Meaning, could I call myself an atheist after I had admitted there could be a God? I do so admit it, yet I am an atheist; and as I have already explained, there is no contradiction involved.



posted on Dec, 30 2010 @ 07:06 AM
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Originally posted by Joecroft
To “conclude” or to “decide” (not action) something, are both forming an opinion based on evidence. So reaching a decision and reaching a conclusion, are both the same thing.


As I said, semantics.I have explained it from my perspective several times and I think you actually understand what I'm saying, but you still seem to want me to be wrong about my choice of words. I stand by them, however. I didn't "decide" to be an atheist. I came to the conclusion that there was no God. It's not like it was the latest fad and I decided to take part in it. I'm 53 years old. Not much into fads, if you know what I mean. It took YEARS of study and reflection to come to my conclusions.

Feel free to continue to use whatever words you like to describe my life processes, however.

*****************************************************************************************

Originally posted by Joecroft
I appreciate your honesty but Atheists have themselves already defined Agnostic-Atheist, as an Atheistic position.


Yes, because of the word atheist in there.
There is no dash, it's agnostic atheist. Agnostic is an adjective that describes the noun Atheist. It's like saying "Yellow balloon" or "Questionable practices". Not 2 different nouns.



What I am trying to explain to you, is that prier to the 1800’s, the definition of Atheism, was not being tied into Agnosticism.


Prior to 1800? Why would I be using language that was common prior to 1800? I don't use the word 'tomato' to describe a woman. Nor do I say 'directly' when I mean 'soon'. These are old phrases that are uncommon in the 21st century. I try to stay current.



Well, no one is making any judgments about the position you hold; I know I’m certainly not.
This thread is more about how best to define the Agnostic-Atheist position, and whether it should be defined under the banner of Atheism or not.


Well, you know my position. One who doesn't BELIEVE in God, but doesn't think we have the KNOWLEDGE to be certain, is an atheist of the agnostic kind.
An agnostic atheist (no dash).



posted on Dec, 30 2010 @ 03:31 PM
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reply to post by Astyanax
 





Originally posted by Joecroft
To the question how did everything get here, how do you know it doesn’t require a God shaped answer?



Originally posted by Astyanax
There are other answers, equally satisfactory or better.


To keep this on topic and in connection with the question in my OP.

So do you think that regarding the pre Big Bang, there is a satisfactory scientific answer, to how the universe came to be as it is?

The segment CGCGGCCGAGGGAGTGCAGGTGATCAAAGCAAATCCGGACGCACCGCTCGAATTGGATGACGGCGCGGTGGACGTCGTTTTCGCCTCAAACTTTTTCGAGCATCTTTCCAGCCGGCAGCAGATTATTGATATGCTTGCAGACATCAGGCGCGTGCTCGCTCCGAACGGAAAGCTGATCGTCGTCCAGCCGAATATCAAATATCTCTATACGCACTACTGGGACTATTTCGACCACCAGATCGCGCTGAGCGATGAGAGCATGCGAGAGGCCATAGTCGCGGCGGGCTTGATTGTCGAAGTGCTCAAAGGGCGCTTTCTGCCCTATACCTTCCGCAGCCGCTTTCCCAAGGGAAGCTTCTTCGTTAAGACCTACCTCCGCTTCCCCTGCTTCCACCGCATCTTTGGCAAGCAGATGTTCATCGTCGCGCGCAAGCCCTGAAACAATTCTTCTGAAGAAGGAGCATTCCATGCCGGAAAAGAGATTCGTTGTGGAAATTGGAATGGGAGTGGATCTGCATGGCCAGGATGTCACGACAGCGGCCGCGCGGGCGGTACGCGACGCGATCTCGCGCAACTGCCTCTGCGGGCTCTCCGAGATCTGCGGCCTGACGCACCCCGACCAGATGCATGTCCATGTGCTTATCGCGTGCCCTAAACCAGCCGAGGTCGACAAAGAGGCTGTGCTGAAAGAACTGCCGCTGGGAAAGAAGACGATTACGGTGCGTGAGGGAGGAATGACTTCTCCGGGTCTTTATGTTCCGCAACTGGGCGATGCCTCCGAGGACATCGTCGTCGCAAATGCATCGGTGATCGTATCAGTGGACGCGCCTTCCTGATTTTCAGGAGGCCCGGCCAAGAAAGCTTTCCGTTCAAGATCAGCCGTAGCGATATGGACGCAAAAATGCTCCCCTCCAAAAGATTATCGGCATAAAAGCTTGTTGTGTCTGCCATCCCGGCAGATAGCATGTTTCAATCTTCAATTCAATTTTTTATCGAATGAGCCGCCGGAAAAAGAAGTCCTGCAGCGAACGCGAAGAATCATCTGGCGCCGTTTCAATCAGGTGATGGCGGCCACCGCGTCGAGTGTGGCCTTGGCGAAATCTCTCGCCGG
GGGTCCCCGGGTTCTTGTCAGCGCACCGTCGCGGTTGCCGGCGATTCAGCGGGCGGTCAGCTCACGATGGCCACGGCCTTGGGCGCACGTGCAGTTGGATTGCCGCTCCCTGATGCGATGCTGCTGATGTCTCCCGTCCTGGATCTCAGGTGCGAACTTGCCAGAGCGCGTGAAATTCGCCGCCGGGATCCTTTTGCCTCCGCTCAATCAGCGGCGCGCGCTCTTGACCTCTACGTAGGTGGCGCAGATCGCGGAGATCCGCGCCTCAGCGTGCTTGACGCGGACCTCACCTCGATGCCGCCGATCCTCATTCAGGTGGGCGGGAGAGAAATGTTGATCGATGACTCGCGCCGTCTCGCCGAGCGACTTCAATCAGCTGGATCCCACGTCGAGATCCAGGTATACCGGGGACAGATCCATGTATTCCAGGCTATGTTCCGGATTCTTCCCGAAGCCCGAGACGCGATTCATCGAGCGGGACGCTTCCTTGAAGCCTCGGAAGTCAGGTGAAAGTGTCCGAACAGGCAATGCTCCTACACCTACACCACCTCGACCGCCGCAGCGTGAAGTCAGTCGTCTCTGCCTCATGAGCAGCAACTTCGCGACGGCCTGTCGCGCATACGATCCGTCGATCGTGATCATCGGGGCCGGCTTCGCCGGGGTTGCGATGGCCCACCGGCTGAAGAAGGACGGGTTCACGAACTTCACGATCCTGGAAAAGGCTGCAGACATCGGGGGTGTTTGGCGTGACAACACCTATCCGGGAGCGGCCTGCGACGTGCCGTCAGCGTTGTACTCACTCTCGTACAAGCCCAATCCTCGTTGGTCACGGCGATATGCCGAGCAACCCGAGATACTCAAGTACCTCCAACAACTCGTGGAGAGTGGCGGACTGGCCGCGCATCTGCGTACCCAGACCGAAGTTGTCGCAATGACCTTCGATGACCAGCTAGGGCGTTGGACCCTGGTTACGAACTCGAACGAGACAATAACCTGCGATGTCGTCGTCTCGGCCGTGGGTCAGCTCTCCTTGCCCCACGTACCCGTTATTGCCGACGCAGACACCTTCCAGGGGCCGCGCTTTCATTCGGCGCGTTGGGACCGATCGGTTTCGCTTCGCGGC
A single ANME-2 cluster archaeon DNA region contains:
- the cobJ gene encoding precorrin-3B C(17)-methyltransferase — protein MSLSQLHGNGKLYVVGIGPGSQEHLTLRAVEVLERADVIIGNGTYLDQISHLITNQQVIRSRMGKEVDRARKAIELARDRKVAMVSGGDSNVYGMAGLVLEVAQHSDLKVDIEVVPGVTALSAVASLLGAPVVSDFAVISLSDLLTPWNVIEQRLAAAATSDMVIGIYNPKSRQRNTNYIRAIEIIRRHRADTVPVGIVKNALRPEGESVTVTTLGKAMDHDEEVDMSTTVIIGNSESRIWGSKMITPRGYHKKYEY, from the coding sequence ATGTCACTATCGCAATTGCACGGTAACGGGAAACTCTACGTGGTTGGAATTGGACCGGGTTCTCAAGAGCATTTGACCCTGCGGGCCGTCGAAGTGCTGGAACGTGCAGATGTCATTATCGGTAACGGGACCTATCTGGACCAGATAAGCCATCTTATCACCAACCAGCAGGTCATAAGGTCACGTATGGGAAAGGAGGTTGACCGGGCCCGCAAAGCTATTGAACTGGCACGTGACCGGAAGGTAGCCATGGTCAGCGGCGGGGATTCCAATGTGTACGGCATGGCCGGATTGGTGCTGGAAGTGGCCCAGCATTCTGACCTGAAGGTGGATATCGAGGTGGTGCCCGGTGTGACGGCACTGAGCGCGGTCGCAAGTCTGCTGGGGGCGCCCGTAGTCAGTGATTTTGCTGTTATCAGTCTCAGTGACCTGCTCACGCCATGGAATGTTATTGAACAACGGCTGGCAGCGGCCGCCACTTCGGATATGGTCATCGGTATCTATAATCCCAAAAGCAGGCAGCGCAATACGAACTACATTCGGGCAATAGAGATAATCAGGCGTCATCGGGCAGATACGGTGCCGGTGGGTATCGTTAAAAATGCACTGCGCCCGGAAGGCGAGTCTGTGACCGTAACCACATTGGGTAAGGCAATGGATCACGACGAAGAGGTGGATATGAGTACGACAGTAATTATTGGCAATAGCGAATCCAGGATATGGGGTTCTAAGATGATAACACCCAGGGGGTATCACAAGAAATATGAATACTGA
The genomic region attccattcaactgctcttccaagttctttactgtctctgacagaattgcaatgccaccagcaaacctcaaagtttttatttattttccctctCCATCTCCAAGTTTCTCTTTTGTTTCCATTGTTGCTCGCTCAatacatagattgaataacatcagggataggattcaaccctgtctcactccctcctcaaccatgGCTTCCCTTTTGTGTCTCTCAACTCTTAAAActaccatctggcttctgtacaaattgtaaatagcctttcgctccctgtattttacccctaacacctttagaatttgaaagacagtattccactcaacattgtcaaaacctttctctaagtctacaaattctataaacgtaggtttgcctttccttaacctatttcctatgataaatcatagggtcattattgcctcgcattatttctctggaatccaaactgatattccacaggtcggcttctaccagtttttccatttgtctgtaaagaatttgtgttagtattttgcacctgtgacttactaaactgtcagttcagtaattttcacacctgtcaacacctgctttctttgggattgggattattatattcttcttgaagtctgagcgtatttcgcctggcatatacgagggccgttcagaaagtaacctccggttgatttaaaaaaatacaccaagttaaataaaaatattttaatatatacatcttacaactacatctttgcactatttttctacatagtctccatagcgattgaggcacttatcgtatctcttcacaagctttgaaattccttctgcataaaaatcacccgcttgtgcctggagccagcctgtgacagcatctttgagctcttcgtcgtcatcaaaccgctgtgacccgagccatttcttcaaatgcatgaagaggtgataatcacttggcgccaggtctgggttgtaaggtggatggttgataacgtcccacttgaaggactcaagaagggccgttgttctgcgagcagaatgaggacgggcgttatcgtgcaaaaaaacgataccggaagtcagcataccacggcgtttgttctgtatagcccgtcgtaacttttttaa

Originally posted by Astyanax
Oh, but it does. Read it more carefully.


Well, as to defending a Pantheist God, my heart isn’t really in it.



Originally posted by Astyanax
Meaning, could I call myself an atheist after I had admitted there could be a God? I do so admit it, yet I am an atheist; and as I have already explained, there is no contradiction involved.


I’m not entirely sure where you pointed out there was no contradiction.

But anyway, the thing is, right now, I don’t see someone who holds the position of “I don’t know” but “I don’t believe” as trying to be contradictory. The problem I see, is that depending on the question being asked, a person maybe 90% “I don’t know” and 10% “I don’t believe”, which doesn’t really give us an honest picture, of their so called Atheism, especially as they are more rooted in Agnosticism.

I don’t know if you have been following my other posts, but I have pointed out that Atheism being tied in with Agnosticism is a fairly recent development, in terms of defining Atheism. There is also no clear consensus between all groups, that it should be defined that way.


- JC



posted on Dec, 30 2010 @ 03:35 PM
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reply to post by Benevolent Heretic
 





Originally posted by Benevolent Heretic
As I said, semantics.I have explained it from my perspective several times and I think you actually understand what I'm saying, but you still seem to want me to be wrong about my choice of words. I stand by them, however. I didn't "decide" to be an atheist. I came to the conclusion that there was no God. It's not like it was the latest fad and I decided to take part in it. I'm 53 years old. Not much into fads, if you know what I mean. It took YEARS of study and reflection to come to my conclusions.

Feel free to continue to use whatever words you like to describe my life processes, however.